Sweden celebrates its long-standing history of freedom of the press
On December 2nd, Sweden celebrated the 250th anniversary of the adoption of the first law in the world guaranteeing the freedom of the press. Sweden is unique in this regard since there is no country in the world that can look back on such a long and continuous tradition of freedom of the press. The law provides for the freedom of written expression via books and newspapers, but also includes the freedom of assembly and prohibition of censorship. It also stipulates that documents issued by authorities should be accessible to the general public, providing the foundation for the modern “offentlighetsprincipen”
. Today, the law called “tryckfrihetsförordningen”
is one of Sweden’s constitutional laws.
The anniversary has led to a broad discussion on the importance of this law for new challenges in the 21st century. Debates have been focusing on issues that are relevant not only for Sweden, but for the rest of the world – such as hate speech on the internet and the economic difficulties experienced by many established media companies as threats to the freedom of the press. The Bonnier Foundation and the Raoul Wallenberg Academy, two of the country’s most renowned foundations, held a panel discussion called “Non silence generation”, with panelists discussing the future of press freedom in a new reality defined by the internet and social media. At the event, Alice Bah Kuhnke, Swedish Minister for Culture, proposed state-led interventions against Facebook, such as when a legal obligation is present. Kuhnke’s proposal follows discussions about Facebook’s responsibility for the spreading of hate speech and fake news, a debate that has intensified especially after the U.S. presidential elections. The proposal was greeted with mostly negative reactions from the established Swedish media companies.
Debate about values, patriotism and populism in Sweden
What do “Swedishness” and “Swedish values” mean to the Swedes? These words, used for a large variety of different (societal and political) purposes, seem to have a vague definition for many Swedes. According to a poll commissioned by the largest independent-liberal Swedish daily newspaper Dagens Nyheter, 36 per cent of Swedes state they don’t know what Swedish values are, and nine per cent call the concept “nonsense”. According to the poll, the most popular “values” can be summarized under concepts such as “equality” (19%), “Western values”, “democracy”, “freedom”, “human rights” and “openness” (13%) and “follow Swedish norms, rules and traditions” and “speak and understand Swedish” (13%). Social democratic voters had differing definitions of the concept of „Swedishness”, whereas conservative voters tended to have a common understanding of the concept.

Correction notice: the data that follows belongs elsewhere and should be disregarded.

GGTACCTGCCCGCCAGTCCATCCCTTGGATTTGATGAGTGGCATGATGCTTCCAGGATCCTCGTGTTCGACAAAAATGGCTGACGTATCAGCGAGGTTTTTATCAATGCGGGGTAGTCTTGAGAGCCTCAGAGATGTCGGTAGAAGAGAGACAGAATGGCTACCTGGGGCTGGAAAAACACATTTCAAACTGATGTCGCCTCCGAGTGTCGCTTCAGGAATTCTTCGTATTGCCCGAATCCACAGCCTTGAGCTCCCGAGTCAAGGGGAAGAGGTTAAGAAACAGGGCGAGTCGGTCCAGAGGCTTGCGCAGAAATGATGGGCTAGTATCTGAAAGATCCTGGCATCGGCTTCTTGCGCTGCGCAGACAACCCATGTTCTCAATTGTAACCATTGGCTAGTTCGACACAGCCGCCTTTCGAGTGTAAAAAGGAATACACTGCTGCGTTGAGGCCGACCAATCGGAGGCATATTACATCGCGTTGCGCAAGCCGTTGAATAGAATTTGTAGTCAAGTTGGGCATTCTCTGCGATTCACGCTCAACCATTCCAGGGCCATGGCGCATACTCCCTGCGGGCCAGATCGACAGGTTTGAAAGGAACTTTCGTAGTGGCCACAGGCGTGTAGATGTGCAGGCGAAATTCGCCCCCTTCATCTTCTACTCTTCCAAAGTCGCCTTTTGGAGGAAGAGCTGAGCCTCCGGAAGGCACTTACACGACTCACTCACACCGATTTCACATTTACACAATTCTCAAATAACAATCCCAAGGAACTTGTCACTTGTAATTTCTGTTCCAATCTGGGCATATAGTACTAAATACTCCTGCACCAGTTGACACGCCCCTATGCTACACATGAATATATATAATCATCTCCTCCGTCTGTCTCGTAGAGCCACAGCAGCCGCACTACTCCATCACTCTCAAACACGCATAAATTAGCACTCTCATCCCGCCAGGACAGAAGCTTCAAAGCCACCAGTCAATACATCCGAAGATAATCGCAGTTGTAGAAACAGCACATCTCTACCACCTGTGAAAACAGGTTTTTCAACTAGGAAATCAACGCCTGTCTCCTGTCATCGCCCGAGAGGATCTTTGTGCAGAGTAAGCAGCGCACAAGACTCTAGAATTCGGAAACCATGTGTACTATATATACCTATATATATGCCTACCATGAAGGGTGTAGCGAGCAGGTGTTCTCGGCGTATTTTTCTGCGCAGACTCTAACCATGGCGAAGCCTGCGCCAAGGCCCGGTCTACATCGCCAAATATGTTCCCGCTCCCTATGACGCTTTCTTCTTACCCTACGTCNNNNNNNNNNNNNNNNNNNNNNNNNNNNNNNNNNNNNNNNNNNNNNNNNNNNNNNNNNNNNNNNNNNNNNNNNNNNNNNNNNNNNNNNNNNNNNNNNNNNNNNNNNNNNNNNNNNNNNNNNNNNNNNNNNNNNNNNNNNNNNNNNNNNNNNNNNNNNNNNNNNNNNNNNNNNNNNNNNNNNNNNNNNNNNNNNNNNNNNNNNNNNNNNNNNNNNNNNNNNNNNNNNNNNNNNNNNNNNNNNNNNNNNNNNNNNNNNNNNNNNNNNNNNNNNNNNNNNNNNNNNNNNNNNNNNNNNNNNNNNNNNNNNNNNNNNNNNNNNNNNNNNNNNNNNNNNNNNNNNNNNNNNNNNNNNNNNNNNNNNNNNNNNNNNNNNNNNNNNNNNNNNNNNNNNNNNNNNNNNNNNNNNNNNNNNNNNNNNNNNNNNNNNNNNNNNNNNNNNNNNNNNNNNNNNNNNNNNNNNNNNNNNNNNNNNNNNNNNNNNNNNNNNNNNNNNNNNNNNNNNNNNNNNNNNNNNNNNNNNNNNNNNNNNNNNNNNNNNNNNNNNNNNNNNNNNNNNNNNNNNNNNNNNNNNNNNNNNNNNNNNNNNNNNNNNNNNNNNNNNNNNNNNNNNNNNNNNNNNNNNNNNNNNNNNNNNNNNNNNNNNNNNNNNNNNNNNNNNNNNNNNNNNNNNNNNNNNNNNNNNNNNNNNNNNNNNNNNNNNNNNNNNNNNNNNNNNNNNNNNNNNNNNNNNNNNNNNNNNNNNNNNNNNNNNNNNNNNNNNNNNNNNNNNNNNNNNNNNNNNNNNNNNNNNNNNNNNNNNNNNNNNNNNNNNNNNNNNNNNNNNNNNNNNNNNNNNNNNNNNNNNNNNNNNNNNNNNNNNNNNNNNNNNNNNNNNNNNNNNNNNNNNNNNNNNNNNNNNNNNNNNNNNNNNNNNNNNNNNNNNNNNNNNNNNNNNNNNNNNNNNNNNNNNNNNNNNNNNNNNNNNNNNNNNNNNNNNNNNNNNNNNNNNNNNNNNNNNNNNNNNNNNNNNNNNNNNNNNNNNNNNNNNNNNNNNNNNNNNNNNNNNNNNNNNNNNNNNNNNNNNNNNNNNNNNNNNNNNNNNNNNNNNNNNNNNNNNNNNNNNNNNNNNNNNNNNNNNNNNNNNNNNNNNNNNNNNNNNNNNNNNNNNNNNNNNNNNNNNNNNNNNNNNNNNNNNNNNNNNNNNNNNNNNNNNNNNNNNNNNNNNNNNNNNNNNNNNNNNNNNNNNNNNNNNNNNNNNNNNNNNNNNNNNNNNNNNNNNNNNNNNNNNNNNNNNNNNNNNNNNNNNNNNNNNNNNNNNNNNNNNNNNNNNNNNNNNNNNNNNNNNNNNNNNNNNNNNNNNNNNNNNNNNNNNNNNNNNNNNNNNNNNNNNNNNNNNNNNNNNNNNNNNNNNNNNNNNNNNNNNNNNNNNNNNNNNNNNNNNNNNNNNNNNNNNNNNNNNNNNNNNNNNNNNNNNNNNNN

The debate about patriotism has always been a difficult one in Sweden, that doesn’t just apply since the rise of the far-right party Sweden Democrats (SD) in 2006. Recently, Dagens Nyheter allowed Swedish authors, artists, bloggers and writers to talk about what they feel proud of in Sweden and what might be a reason to feel ashamed. On the one hand, the tradition of equality in various forms (personal freedom and also the Right of Public Access – the so called allemansrätten
, openness) was mentioned by many artists as a source of pride. At the same time, people expressed their disapproval of trends going against the Swedish picture of openness such as indifference and the ongoing polarisation of different political views.
Hate speech on the internet following publication of Lucia advertisement
On December 13th, Sweden will again celebrate its long-standing Lucia tradition which dates back to the 18th century and achieved mass popularity in the 20th century
. Like every year, Åhléns, one of Sweden’s biggest department stores with branches in almost every city of the country, published a Facebook advertisement focused on Lucia. The picture of a smiling Lucia child provoked anger and hate on social media because the child is dark-skinned and cannot be clearly identified as a boy or girl at first sight.
It didn’t take long for a massive counter-reaction of the general public such as on social media, where over 20,000 people showed immediate support for the ad via the hashtag #jagärhär (I am here). For the vast majority of Swedish society, the hateful reactions are outrageous and the issue became a hot topic in private and public discussions. One of the boy’s relatives publicly pointed out the challenge of being an immigrant in Sweden which is reflected in this issue: “As a Swede with a foreign background you are expected to adapt to Swedish traditions, but if you do so, you are subjected to hate. It’s a tragedy.”